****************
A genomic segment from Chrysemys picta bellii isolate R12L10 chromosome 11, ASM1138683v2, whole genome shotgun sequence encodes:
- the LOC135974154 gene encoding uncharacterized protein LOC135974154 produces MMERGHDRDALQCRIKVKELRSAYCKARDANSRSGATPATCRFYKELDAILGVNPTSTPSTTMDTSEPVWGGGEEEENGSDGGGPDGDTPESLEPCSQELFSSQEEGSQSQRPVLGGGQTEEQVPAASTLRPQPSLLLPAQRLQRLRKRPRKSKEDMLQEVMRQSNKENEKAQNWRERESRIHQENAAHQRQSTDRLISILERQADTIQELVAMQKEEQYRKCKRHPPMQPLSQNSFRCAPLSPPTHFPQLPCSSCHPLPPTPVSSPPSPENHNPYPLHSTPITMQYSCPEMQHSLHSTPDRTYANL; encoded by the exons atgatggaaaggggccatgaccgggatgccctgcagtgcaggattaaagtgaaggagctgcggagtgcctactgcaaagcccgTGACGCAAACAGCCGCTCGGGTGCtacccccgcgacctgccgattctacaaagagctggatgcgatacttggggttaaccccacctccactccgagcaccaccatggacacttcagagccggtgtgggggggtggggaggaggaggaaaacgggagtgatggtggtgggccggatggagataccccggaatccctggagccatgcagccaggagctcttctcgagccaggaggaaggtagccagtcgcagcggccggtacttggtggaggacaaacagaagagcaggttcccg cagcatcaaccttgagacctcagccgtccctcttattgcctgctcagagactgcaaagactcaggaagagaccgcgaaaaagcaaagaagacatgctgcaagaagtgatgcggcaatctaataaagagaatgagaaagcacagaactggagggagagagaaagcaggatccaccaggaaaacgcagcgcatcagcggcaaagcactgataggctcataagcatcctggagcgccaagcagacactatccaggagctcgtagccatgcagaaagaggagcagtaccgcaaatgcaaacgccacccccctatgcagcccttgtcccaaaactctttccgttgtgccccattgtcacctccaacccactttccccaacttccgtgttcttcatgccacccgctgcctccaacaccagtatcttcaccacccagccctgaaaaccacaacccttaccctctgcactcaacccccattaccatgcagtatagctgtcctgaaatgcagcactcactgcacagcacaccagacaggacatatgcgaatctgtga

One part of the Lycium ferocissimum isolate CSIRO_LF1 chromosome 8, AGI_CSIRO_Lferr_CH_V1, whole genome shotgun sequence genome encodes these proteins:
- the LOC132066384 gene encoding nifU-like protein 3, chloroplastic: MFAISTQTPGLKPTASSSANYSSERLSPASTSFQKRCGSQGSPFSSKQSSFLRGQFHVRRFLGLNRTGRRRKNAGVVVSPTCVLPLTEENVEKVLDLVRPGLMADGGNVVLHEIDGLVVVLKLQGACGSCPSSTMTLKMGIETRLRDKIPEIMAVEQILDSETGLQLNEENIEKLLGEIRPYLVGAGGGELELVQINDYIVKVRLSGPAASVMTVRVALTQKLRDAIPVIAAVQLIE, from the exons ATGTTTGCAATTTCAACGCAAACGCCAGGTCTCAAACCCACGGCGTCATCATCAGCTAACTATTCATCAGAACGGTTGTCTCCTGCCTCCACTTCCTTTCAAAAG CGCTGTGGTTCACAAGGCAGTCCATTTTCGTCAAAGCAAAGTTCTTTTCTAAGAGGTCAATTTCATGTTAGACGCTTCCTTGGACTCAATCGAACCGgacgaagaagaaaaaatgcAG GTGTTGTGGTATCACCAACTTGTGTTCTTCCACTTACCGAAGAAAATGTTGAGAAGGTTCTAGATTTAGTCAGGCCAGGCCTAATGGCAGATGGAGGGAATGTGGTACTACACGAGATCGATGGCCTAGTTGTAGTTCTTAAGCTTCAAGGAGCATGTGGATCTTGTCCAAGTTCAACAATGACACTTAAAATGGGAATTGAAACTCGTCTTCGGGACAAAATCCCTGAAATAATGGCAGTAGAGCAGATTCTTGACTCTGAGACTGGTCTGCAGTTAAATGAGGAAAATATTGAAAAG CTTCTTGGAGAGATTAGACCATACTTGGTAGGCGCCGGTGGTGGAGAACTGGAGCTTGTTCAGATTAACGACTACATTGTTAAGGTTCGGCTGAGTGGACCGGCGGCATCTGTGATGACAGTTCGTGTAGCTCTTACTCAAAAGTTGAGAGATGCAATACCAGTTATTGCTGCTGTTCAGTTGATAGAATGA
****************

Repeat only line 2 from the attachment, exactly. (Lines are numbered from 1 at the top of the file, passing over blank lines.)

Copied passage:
- the LOC135974154 gene encoding uncharacterized protein LOC135974154 produces MMERGHDRDALQCRIKVKELRSAYCKARDANSRSGATPATCRFYKELDAILGVNPTSTPSTTMDTSEPVWGGGEEEENGSDGGGPDGDTPESLEPCSQELFSSQEEGSQSQRPVLGGGQTEEQVPAASTLRPQPSLLLPAQRLQRLRKRPRKSKEDMLQEVMRQSNKENEKAQNWRERESRIHQENAAHQRQSTDRLISILERQADTIQELVAMQKEEQYRKCKRHPPMQPLSQNSFRCAPLSPPTHFPQLPCSSCHPLPPTPVSSPPSPENHNPYPLHSTPITMQYSCPEMQHSLHSTPDRTYANL; encoded by the exons atgatggaaaggggccatgaccgggatgccctgcagtgcaggattaaagtgaaggagctgcggagtgcctactgcaaagcccgTGACGCAAACAGCCGCTCGGGTGCtacccccgcgacctgccgattctacaaagagctggatgcgatacttggggttaaccccacctccactccgagcaccaccatggacacttcagagccggtgtgggggggtggggaggaggaggaaaacgggagtgatggtggtgggccggatggagataccccggaatccctggagccatgcagccaggagctcttctcgagccaggaggaaggtagccagtcgcagcggccggtacttggtggaggacaaacagaagagcaggttcccg cagcatcaaccttgagacctcagccgtccctcttattgcctgctcagagactgcaaagactcaggaagagaccgcgaaaaagcaaagaagacatgctgcaagaagtgatgcggcaatctaataaagagaatgagaaagcacagaactggagggagagagaaagcaggatccaccaggaaaacgcagcgcatcagcggcaaagcactgataggctcataagcatcctggagcgccaagcagacactatccaggagctcgtagccatgcagaaagaggagcagtaccgcaaatgcaaacgccacccccctatgcagcccttgtcccaaaactctttccgttgtgccccattgtcacctccaacccactttccccaacttccgtgttcttcatgccacccgctgcctccaacaccagtatcttcaccacccagccctgaaaaccacaacccttaccctctgcactcaacccccattaccatgcagtatagctgtcctgaaatgcagcactcactgcacagcacaccagacaggacatatgcgaatctgtga